As I’ve covered in previous posts, there are a great many details to handling the aftermath of a car accident. Today I wanted to draw attention to one very important detail that in many cases goes unmentioned: If a car seat was in your vehicle at the time of the accident, can that car seat continue to keep your child safe?

The NHTSA (National Highway Traffic Safety Administration) recommends that child safety seats and boosters be replaced following a moderate or severe crash in order to ensure a continued high level of crash protection for your child. They also recommend that child safety seats do not automatically need to be replaced following a minor crash. So what constitutes a minor crash?

car seats after accident 2

 

A Crash is Considered Minor If:

  1. There is no visible damage to the car seat
  2. The vehicle was capable of being driven away from the crash site
  3. The car door nearest to the child restraint was undamaged
  4. No one in the vehicle was injured in the crash
  5. The air bags did not deploy

Registered Nurse Donna Laake, injury prevention coordinator for Cincinnati Children’s Hospital Medical Center, says that the hospital follows these same guidelines to determine whether a crash was severe enough to require replacement of the car seat. She says that even if all of these five statements are true, that doesn’t necessarily mean the car seat is still safe to use. She recommends calling the car seat manufacturer to make sure.

By law, all car seats must have a sticker that lists the seat’s date of manufacture and model number, along with the manufacturer’s contact information.

In general you should always err on the side of caution when it comes to this decision.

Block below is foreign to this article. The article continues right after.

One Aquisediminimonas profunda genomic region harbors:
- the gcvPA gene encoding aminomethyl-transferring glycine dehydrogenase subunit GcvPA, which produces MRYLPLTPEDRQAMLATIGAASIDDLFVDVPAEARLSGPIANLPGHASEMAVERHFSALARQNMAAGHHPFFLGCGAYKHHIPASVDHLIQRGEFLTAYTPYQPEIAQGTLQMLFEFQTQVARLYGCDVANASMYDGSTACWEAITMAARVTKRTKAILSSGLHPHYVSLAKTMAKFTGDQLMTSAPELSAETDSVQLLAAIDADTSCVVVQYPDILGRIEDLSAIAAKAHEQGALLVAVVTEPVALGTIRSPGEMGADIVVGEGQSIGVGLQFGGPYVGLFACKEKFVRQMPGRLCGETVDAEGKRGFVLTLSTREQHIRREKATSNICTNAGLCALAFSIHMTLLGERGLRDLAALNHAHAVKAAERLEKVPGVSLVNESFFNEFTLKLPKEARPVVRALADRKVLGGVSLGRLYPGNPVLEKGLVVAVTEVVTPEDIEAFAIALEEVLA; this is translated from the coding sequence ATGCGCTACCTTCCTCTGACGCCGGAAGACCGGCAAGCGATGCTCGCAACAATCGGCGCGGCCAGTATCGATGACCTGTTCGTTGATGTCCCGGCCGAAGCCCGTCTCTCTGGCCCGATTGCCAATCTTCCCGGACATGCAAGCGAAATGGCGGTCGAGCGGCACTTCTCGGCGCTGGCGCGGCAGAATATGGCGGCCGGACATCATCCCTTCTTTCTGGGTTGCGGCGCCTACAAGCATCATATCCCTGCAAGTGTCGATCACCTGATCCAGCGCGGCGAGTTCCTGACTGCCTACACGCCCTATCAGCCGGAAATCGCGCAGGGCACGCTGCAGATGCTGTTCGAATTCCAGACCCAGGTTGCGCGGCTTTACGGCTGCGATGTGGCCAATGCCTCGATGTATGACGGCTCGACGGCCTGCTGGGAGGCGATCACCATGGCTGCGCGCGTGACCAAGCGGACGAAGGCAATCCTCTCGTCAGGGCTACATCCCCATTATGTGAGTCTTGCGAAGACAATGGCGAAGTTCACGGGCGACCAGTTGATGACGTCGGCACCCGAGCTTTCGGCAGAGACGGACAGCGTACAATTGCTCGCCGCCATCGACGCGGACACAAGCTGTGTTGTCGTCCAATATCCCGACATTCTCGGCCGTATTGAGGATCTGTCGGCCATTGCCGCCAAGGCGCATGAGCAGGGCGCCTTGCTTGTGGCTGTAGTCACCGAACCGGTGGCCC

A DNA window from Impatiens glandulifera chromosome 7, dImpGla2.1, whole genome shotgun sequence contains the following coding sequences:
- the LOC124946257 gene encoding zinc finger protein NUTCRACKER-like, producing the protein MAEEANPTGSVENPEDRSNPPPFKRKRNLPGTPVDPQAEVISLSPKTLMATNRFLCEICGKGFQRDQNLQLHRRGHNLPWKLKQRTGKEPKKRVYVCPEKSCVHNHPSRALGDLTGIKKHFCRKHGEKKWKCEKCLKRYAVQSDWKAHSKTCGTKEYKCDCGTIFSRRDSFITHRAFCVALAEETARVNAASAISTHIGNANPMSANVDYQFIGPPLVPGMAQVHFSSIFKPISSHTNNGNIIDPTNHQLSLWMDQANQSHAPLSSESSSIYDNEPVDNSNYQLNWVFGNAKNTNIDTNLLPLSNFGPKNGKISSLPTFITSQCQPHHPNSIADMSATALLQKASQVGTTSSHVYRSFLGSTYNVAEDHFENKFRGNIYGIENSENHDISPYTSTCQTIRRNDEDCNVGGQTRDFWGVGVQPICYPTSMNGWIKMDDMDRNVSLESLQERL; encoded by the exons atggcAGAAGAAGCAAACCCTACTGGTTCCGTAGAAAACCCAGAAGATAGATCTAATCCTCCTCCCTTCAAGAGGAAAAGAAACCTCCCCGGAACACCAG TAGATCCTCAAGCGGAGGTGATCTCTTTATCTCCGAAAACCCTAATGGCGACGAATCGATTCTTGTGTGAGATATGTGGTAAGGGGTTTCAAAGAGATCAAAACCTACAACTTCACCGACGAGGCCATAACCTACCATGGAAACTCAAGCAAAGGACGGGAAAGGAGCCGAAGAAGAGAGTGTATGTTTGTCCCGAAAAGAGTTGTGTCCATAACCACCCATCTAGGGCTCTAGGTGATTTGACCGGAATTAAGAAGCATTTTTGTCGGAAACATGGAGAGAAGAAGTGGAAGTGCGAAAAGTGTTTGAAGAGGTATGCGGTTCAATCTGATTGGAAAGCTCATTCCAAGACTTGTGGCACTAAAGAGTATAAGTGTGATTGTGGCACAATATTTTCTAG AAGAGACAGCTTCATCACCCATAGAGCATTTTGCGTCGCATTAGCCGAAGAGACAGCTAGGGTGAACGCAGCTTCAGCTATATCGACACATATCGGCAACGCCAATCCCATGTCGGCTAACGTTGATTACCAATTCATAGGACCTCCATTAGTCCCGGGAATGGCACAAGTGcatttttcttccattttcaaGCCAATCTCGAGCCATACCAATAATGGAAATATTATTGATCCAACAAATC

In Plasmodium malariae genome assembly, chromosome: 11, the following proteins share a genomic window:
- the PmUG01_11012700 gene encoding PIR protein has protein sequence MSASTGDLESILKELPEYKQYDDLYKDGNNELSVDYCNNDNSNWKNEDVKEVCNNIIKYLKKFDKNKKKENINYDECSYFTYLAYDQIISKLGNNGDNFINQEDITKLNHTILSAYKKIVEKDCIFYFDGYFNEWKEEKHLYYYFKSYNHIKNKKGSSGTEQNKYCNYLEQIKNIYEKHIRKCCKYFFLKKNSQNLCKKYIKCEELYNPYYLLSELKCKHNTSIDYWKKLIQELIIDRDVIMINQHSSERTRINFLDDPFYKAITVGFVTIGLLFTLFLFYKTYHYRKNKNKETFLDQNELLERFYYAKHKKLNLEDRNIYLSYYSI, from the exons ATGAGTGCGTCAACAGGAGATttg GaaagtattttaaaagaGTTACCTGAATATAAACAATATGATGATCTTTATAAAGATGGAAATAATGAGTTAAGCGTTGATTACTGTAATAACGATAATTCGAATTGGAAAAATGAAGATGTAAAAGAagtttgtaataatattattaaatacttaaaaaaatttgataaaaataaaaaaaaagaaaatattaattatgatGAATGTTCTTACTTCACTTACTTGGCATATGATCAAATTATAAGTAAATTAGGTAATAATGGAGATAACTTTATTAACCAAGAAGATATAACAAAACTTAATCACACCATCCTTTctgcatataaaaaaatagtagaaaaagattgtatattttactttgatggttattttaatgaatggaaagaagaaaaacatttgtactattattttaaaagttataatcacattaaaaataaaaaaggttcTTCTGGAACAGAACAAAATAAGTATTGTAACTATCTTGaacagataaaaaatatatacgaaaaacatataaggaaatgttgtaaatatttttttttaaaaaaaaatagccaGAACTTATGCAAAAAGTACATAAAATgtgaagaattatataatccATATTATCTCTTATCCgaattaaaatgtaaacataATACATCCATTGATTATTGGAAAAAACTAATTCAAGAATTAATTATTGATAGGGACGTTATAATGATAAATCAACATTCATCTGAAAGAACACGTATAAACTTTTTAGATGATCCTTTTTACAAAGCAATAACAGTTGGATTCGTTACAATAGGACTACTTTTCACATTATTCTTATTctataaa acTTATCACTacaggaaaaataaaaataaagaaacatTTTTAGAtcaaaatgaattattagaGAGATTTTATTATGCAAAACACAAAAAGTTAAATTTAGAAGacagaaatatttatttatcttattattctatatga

Even if the damage cannot be seen with the naked eye, the car seat may still not be the best protection for your child in the event of another crash. Here are just a few ways a car seat could be damaged that you wouldn’t be able to see.

 

Invisible Damage to Car Seats

  1. Hairline fractures in the plastic
  2. Stretch marks in the plastic that cannot be seen because the plastic is a dark color that conceals them
  3. Stretched seat belt or harness straps

Seat belts also have to be replaced for similar reasons after a car crash.

Most car seats must be replaced after an accident even if the child wasn’t in the car seat during the crash. The amount of force on the car seat in the crash is the main factor that determines whether the seat was damaged. The weight of the child in the seat only adds to that. In a substantial collision, the crash forces are enough to bend the steel in your car’s frame, so just imagine the damage that amount of force can cause to a plastic car seat.

car seats after accident

 

Car Seat Replacement Through Your Insurance Policy

All this being said, car seat replacement is expensive, so check with your insurance representative to see if your policy covers it. Not all policies cover seat replacement, but it doesn’t hurt to ask.

Also, know that insurers are much more likely to cover car seats when there is written documentation of the severity of the crash and/or of the manufacturer’s advice to replace the car seat. At the scene of the crash, make sure to notify the investigating officer so that they can make a note of the fact that there was a car seat in the vehicle in the crash report.

 

For more information on car seat replacement, click here.

 

Have a serious injury and need legal advice? Contact Howard Blau.

 

Please Be Sure to Read the Following References:

“After a Crash.” Britax. Retrieved 3 May 2017 from https://us.britax.com/faqs/after-a-crash/.

“Do I Need to Replace My Car Seat After a Crash or Accident?” Safe Ride 4 Kids. 5 February 2015. Retrieved 3 May 2017 from https://saferide4kids.com/blog/restraints-after-crash/.

“Should You Replace Your Child’s Car Seat After a Crash?” AutoInsurance Center. Retrieved 3 May 2017 from http://www.autoinsurancecenter.com/when-you-need-to-replace-your-childs-safety-seat-after-a-crash.htm.

“When is seat belt replacement necessary?” The Columbus Dispatch. 12 September 2014. Retrieved 3 May 2017 from http://www.dispatch.com/content/stories/classifieds/cars/2014/MetroCreative/10/seatbelt_replacement.

Images from:

http://seatjoymetry.com/car-seats-and-accidents/

https://www.thebump.com/news/car-seat-safety-photo-evidence